The Main Central Thrust (MCT) was first recognized as the tectonic boundary between the monolithic northerly-dipping high grade High Himalayan Crystalline (HHC) Belt and the Proterozoic Lesser Himalayan (LH) sedimentary belt by Heim and Gansser (1939) and subsequently mapped by various workers along entire length of the Himalaya (Gansser, 1964; Hodges, 2000). Despite its occurrence across the Himalaya, precise identification and location of the MCT has been problematic in the field due to application of the following various criteria (see Searle et al., 2008 for review).

(i) Presence of the ductile sher zones with different kinematics across the whole HHC and its emplacement over the LH along the MCT (Jain and Manickavasagam, 1993; Hubbard, 1996; Davidson, 1997).

(ii) Identification of the MCT along a transition zone between the gneiss of the HHC and LH sediments (Valdiya, 1980; Pecher, 1989).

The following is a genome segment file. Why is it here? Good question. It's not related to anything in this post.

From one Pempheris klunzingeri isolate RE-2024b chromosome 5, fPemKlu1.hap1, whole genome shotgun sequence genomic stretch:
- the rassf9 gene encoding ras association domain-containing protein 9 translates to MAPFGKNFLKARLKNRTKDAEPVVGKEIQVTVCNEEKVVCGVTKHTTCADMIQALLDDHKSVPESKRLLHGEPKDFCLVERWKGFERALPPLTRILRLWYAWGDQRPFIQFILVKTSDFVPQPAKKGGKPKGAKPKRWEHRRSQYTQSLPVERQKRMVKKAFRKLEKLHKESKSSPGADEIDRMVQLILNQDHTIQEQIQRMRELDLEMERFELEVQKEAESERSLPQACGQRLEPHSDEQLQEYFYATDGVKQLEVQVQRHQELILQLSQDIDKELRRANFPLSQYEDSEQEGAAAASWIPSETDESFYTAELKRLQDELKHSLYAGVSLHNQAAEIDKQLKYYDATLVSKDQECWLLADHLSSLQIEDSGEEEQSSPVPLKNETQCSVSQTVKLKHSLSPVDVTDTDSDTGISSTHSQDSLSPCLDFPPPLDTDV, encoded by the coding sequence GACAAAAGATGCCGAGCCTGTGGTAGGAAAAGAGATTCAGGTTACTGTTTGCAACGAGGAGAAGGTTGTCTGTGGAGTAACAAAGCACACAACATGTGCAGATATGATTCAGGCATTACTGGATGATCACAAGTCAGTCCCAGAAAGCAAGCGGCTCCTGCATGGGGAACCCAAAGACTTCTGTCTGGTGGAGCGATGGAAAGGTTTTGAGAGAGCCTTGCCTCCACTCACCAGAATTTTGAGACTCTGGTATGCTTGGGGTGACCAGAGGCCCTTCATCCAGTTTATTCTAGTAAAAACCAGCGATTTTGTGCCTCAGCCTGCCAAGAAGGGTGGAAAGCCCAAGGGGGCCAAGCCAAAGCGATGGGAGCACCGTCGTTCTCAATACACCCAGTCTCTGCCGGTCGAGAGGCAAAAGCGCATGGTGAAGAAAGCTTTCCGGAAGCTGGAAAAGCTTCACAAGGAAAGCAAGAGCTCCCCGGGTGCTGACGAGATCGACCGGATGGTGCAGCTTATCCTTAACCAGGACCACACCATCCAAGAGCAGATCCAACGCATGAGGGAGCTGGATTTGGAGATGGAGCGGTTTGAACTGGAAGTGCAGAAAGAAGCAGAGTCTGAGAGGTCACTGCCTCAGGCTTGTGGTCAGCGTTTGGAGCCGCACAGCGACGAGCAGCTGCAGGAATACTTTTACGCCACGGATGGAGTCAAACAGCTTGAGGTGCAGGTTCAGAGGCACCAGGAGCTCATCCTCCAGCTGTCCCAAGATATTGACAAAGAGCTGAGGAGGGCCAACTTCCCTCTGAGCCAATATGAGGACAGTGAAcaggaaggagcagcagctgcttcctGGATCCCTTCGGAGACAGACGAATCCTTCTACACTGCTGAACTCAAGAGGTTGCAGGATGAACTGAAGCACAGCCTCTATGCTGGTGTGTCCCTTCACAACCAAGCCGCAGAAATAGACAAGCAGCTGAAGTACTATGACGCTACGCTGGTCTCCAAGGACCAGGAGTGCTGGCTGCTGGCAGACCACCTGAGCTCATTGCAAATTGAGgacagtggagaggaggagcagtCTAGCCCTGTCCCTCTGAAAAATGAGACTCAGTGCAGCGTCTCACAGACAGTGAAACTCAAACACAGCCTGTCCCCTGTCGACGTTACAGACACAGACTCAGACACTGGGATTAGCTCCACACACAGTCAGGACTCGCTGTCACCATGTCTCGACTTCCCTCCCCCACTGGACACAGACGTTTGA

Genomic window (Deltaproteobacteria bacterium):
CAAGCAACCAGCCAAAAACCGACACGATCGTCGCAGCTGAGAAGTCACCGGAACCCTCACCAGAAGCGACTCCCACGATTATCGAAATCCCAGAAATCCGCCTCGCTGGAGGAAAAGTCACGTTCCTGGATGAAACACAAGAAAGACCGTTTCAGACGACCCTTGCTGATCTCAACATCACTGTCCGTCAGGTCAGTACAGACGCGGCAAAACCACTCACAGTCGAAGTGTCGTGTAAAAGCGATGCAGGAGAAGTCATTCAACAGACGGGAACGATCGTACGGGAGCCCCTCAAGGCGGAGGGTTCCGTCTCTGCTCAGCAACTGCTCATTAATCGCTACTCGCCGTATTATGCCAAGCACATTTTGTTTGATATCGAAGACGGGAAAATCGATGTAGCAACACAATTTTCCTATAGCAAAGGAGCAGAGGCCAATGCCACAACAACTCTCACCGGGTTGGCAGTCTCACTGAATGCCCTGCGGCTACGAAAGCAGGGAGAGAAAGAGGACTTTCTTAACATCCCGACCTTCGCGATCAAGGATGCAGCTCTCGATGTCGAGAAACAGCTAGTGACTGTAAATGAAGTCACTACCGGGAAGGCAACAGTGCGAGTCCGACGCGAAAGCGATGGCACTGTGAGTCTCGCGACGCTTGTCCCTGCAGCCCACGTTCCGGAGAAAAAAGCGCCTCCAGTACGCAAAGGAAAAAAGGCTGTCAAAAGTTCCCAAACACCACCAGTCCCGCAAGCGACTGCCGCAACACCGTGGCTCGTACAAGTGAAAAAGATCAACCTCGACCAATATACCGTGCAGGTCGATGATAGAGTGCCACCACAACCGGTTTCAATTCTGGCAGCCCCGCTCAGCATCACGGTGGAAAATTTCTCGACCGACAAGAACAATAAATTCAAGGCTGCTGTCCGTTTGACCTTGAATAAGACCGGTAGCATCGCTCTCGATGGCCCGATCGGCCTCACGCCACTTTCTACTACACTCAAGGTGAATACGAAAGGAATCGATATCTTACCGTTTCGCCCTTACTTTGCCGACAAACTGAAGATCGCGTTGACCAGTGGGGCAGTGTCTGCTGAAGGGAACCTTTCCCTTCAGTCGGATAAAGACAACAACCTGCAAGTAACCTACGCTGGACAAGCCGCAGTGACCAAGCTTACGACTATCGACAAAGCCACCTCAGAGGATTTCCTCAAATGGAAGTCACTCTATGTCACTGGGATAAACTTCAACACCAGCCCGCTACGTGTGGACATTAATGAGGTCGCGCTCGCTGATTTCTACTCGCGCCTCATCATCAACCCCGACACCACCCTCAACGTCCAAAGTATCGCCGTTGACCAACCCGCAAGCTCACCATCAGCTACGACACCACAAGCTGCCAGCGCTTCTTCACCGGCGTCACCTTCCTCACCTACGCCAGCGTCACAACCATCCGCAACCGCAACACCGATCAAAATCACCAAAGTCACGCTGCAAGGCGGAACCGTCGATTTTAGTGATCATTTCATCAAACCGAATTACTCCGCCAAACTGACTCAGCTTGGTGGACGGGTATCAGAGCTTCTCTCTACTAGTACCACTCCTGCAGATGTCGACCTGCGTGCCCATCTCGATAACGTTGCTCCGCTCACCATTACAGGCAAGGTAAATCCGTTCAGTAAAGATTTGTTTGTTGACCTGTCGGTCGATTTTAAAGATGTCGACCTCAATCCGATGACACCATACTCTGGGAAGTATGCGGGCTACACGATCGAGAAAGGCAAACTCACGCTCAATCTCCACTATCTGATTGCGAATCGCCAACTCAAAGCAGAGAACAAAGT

(iii) Distinct metamorphic break along the MCT (Vannay and Hodges, 1996; Valdiya, 1980).

(iv) Distinct isotopic signatures within the HHC (Ahmad et al., 2000).

Figure 1. Geological map of the Alaknanda-Dhauli Ganga Valleys< Uttarakhand Himalaya

Geological map of the Alaknanda-Dhauli Ganga Valleys< Uttarakhand Himalaya

(A) Geological map of the Higher Himalayan Crystalline (HHC) Belt along the Alaknanda-Dhauli Ganga Valleys. Sources: Authors observations and other published literature. (B) Orientation data of 138 main foliation Sm plotted Equal Area Projection using GEOrient. (C) Orientation data of 41 lineations developed on main foliation Sm, plotted on Equal Area Projection using GEOrient. Location of stops shown as latitude and longitude, and original field locations in bracket